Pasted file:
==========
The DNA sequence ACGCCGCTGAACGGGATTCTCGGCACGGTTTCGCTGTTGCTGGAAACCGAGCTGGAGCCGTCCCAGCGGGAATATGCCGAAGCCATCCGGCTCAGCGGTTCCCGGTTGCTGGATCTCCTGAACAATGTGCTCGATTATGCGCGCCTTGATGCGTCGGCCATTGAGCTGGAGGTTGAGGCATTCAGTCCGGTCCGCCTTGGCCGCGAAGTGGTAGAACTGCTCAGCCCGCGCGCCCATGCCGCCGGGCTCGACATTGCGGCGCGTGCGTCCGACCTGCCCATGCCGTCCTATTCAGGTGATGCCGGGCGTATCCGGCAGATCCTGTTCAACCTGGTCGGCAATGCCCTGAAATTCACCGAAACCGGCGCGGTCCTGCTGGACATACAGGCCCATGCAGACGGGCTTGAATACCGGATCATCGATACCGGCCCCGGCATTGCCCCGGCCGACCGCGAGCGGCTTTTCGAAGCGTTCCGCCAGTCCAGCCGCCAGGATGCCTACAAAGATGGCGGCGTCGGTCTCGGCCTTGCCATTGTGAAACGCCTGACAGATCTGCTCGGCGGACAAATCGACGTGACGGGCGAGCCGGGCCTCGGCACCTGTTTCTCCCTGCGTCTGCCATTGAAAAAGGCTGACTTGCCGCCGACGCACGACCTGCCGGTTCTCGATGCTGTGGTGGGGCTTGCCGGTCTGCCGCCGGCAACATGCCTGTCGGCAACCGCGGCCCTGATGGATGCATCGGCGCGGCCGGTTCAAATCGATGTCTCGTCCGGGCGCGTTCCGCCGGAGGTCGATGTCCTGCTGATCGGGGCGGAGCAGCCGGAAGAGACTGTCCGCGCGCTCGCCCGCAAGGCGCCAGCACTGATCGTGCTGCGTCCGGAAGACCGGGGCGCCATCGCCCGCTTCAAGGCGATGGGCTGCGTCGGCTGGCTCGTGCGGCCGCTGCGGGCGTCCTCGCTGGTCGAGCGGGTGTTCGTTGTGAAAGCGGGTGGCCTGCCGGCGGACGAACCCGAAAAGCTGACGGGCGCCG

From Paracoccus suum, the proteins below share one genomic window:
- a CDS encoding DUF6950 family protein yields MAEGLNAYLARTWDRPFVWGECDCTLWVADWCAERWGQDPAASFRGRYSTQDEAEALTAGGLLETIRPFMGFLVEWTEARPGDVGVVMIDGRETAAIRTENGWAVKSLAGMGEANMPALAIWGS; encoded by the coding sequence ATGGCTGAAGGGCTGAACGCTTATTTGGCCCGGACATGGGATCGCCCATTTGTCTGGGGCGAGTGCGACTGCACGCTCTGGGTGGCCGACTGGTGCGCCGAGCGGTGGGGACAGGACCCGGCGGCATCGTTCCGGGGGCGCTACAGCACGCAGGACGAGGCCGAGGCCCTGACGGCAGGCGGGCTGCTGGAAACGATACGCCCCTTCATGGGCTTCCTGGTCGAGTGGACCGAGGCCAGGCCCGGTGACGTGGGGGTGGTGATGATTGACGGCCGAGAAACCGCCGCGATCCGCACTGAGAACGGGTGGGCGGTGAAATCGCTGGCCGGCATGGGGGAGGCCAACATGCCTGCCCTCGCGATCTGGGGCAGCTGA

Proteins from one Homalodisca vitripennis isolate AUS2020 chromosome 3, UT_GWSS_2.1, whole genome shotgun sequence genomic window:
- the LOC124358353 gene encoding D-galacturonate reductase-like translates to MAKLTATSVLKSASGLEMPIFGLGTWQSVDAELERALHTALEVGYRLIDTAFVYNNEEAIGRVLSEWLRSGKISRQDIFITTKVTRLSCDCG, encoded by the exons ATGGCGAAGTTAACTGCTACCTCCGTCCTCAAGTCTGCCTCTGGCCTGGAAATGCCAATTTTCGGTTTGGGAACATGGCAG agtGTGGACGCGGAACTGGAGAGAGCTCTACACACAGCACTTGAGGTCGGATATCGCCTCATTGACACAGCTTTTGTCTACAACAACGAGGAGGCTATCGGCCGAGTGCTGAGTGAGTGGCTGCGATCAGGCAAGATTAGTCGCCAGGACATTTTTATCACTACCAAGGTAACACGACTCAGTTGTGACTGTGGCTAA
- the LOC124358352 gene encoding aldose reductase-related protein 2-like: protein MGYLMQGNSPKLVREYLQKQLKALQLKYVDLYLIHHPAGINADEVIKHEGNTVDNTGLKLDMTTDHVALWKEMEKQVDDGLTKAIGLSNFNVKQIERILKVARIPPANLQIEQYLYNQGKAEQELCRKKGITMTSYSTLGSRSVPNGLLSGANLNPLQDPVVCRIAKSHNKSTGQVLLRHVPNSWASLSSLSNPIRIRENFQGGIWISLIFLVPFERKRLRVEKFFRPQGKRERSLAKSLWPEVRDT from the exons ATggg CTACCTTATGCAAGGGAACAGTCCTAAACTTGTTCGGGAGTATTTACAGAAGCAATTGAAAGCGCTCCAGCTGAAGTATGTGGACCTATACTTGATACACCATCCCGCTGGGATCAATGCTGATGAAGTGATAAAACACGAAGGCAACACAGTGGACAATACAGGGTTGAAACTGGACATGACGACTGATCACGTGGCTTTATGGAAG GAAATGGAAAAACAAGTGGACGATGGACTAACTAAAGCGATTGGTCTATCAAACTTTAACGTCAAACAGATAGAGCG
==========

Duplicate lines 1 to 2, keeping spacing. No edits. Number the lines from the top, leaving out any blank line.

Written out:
The DNA sequence ACGCCGCTGAACGGGATTCTCGGCACGGTTTCGCTGTTGCTGGAAACCGAGCTGGAGCCGTCCCAGCGGGAATATGCCGAAGCCATCCGGCTCAGCGGTTCCCGGTTGCTGGATCTCCTGAACAATGTGCTCGATTATGCGCGCCTTGATGCGTCGGCCATTGAGCTGGAGGTTGAGGCATTCAGTCCGGTCCGCCTTGGCCGCGAAGTGGTAGAACTGCTCAGCCCGCGCGCCCATGCCGCCGGGCTCGACATTGCGGCGCGTGCGTCCGACCTGCCCATGCCGTCCTATTCAGGTGATGCCGGGCGTATCCGGCAGATCCTGTTCAACCTGGTCGGCAATGCCCTGAAATTCACCGAAACCGGCGCGGTCCTGCTGGACATACAGGCCCATGCAGACGGGCTTGAATACCGGATCATCGATACCGGCCCCGGCATTGCCCCGGCCGACCGCGAGCGGCTTTTCGAAGCGTTCCGCCAGTCCAGCCGCCAGGATGCCTACAAAGATGGCGGCGTCGGTCTCGGCCTTGCCATTGTGAAACGCCTGACAGATCTGCTCGGCGGACAAATCGACGTGACGGGCGAGCCGGGCCTCGGCACCTGTTTCTCCCTGCGTCTGCCATTGAAAAAGGCTGACTTGCCGCCGACGCACGACCTGCCGGTTCTCGATGCTGTGGTGGGGCTTGCCGGTCTGCCGCCGGCAACATGCCTGTCGGCAACCGCGGCCCTGATGGATGCATCGGCGCGGCCGGTTCAAATCGATGTCTCGTCCGGGCGCGTTCCGCCGGAGGTCGATGTCCTGCTGATCGGGGCGGAGCAGCCGGAAGAGACTGTCCGCGCGCTCGCCCGCAAGGCGCCAGCACTGATCGTGCTGCGTCCGGAAGACCGGGGCGCCATCGCCCGCTTCAAGGCGATGGGCTGCGTCGGCTGGCTCGTGCGGCCGCTGCGGGCGTCCTCGCTGGTCGAGCGGGTGTTCGTTGTGAAAGCGGGTGGCCTGCCGGCGGACGAACCCGAAAAGCTGACGGGCGCCG

From Paracoccus suum, the proteins below share one genomic window: